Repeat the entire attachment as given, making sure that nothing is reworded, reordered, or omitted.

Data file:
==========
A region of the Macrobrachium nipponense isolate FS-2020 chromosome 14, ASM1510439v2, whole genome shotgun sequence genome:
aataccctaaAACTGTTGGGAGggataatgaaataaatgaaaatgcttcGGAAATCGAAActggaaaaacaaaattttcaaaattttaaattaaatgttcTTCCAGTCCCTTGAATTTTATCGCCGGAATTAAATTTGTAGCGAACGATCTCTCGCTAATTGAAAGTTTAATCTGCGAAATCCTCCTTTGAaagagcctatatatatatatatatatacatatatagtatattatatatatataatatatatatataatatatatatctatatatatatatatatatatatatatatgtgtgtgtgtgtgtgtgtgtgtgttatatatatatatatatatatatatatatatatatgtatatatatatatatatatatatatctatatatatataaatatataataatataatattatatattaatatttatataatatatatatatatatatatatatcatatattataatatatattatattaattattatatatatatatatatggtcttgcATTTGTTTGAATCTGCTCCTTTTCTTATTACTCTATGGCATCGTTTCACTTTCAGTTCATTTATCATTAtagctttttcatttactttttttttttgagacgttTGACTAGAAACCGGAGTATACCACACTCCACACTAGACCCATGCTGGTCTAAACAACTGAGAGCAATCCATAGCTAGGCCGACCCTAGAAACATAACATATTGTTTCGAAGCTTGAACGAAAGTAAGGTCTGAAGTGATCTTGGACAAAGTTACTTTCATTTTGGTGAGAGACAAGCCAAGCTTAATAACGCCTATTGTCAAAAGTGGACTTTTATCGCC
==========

A region of the Macrobrachium nipponense isolate FS-2020 chromosome 14, ASM1510439v2, whole genome shotgun sequence genome:
aataccctaaAACTGTTGGGAGggataatgaaataaatgaaaatgcttcGGAAATCGAAActggaaaaacaaaattttcaaaattttaaattaaatgttcTTCCAGTCCCTTGAATTTTATCGCCGGAATTAAATTTGTAGCGAACGATCTCTCGCTAATTGAAAGTTTAATCTGCGAAATCCTCCTTTGAaagagcctatatatatatatatatatacatatatagtatattatatatatataatatatatatataatatatatatctatatatatatatatatatatatatatatgtgtgtgtgtgtgtgtgtgtgtgttatatatatatatatatatatatatatatatatatgtatatatatatatatatatatatatctatatatatataaatatataataatataatattatatattaatatttatataatatatatatatatatatatatatcatatattataatatatattatattaattattatatatatatatatatggtcttgcATTTGTTTGAATCTGCTCCTTTTCTTATTACTCTATGGCATCGTTTCACTTTCAGTTCATTTATCATTAtagctttttcatttactttttttttttgagacgttTGACTAGAAACCGGAGTATACCACACTCCACACTAGACCCATGCTGGTCTAAACAACTGAGAGCAATCCATAGCTAGGCCGACCCTAGAAACATAACATATTGTTTCGAAGCTTGAACGAAAGTAAGGTCTGAAGTGATCTTGGACAAAGTTACTTTCATTTTGGTGAGAGACAAGCCAAGCTTAATAACGCCTATTGTCAAAAGTGGACTTTTATCGCC